“Until they hold a hearing and we see some progress, we would just be wasting our time over here to move forward or say we’re going to move forward with some legislation that isn’t going to be paid for or financed,” DeFazio said.
Despite Trump’s push for infrastructure during his State of the Union address, GOP leaders have appeared reluctant to embrace it.
During a conference meeting this week, House Republican leaders presented their members a list of priorities for the year’s legislative calendar. While a bill to reauthorize the Federal Aviation Administration (FAA) made the cut, infrastructure did not.
Ryan appeared to deal a further blow to those pressing for a sweeping infrastructure bill on Thursday by stating that the House plans to tackle rebuilding “in about five or six different bills.”
In his remarks, Ryan referenced both the FAA reauthorization and the upcoming omnibus spending package, another must-pass bill lawmakers are negotiating ahead of the March 23 deadline. He described the omnibus as a “down payment on the infrastructure plan” and also pointed to the Water Resources Development Act, a waterways bill Congress re-ups every two years.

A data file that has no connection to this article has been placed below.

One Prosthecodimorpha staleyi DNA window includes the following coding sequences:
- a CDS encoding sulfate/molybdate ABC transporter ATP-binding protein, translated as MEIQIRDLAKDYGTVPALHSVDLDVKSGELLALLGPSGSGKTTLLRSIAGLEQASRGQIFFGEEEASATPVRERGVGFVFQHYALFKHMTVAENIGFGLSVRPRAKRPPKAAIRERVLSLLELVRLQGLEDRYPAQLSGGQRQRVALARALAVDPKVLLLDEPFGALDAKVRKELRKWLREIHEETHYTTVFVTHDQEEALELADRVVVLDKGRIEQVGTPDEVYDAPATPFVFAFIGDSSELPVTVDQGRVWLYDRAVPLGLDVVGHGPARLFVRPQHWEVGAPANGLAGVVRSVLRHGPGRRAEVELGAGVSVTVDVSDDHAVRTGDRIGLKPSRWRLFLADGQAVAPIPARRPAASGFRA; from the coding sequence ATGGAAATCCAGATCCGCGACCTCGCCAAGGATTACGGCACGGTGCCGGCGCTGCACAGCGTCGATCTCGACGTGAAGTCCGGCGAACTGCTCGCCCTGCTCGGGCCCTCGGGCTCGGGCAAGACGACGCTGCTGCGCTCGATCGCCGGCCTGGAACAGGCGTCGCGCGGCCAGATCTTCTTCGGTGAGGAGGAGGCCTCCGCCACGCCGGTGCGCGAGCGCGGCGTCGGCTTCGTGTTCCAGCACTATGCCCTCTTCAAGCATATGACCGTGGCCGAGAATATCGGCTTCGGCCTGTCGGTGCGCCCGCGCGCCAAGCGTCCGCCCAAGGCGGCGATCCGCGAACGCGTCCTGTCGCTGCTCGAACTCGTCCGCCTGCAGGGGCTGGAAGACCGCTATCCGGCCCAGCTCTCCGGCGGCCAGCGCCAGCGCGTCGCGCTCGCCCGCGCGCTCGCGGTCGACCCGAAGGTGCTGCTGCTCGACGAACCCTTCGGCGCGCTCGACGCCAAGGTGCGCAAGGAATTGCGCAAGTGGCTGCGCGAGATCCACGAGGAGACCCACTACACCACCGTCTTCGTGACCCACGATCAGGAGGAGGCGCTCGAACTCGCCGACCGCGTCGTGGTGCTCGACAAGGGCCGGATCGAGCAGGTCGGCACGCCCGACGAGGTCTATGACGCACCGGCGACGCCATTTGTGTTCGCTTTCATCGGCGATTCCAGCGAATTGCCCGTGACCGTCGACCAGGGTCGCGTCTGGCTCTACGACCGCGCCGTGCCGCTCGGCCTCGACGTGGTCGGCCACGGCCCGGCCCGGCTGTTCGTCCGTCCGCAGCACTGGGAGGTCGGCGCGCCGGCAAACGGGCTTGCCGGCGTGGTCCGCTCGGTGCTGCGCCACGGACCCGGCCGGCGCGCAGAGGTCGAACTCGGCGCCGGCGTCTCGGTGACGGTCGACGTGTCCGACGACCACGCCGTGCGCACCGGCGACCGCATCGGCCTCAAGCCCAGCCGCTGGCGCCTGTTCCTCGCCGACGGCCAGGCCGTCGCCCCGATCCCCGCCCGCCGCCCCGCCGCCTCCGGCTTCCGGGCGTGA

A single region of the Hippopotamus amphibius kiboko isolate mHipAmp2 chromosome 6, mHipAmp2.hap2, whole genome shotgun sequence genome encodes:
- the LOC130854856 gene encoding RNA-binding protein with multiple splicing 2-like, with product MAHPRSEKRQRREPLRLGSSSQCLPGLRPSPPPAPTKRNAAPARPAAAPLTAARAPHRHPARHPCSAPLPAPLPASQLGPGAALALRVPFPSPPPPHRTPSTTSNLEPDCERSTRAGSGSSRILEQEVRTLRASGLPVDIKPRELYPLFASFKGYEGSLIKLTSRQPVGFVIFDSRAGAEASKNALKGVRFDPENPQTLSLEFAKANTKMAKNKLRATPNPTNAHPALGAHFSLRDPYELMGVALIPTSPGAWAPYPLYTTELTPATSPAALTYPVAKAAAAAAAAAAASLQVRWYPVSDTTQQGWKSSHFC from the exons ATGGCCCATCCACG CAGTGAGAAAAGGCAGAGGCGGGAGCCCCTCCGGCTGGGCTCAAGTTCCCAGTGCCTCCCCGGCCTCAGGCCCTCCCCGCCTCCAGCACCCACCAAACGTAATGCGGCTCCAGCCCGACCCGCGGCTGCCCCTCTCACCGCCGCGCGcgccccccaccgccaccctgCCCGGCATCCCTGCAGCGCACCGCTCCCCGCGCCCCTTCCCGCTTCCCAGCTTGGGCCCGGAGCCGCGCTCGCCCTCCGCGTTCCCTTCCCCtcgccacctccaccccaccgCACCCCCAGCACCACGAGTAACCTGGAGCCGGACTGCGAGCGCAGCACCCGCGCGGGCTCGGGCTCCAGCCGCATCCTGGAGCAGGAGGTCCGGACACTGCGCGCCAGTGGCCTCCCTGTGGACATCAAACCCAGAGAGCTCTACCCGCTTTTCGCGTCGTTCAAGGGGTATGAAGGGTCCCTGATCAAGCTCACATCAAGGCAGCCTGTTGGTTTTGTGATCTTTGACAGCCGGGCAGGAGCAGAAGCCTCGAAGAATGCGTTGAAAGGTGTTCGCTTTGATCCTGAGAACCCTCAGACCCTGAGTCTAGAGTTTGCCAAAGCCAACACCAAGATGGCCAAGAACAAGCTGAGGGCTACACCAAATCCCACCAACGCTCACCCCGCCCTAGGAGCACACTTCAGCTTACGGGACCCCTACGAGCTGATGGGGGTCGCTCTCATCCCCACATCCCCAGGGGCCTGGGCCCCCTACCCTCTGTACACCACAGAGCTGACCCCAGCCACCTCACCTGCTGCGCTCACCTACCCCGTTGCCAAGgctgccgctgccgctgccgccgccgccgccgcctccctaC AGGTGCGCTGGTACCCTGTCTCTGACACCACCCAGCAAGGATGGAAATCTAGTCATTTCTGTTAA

But lawmakers like Shuster, who is retiring at the end of his current term, had been clamoring for a larger package to address the nation’s crumbling roads, bridges, transit systems, airports and other public works.
“My intent is and hopefully working with the Democrats on the committee to put together a big, broad bipartisan infrastructure bill,” Shuster said Wednesday before Ryan’s outright rejection of the gas tax.
“I think that it takes presidential leadership to do the things we need to do,” the chairman added.
Despite Ryan’s opposition to increasing the gas fee, Shuster said he isn’t frustrated with the Speaker after conversing with him on the House floor Thursday morning.
While the prospects for the Trump administration’s proposal remain dim, Transportation Secretary Elaine Chao will continue to make her rounds in front of the relevant congressional committees with jurisdiction over any infrastructure legislation.
Chao is slated to testify next week in front of the Senate Commerce, Science and Transportation Committee on the administration’s proposal, which calls for the use of public-private partnerships and funding from state and local governments to generate a $1.5 trillion rebuilding package using $200 billion of federal seed money.
Sen. John Thune (R-S.D.), the No. 3 Republican in the upper chamber, who also chairs the Commerce, Science and Transportation Committee, conceded that Ryan’s stance on the gas tax makes it difficult for Congress to press forward on a larger proposal.
“Well it probably means that a big robust infrastructure plan is going to be hard to do if there’s not the money to do it. But I think there are things we can do in the context of an infrastructure bill with some amount of funding,” Thune said Thursday.
“But absent a funding mechanism, something along the size and scale of what the president is proposing will be challenging.”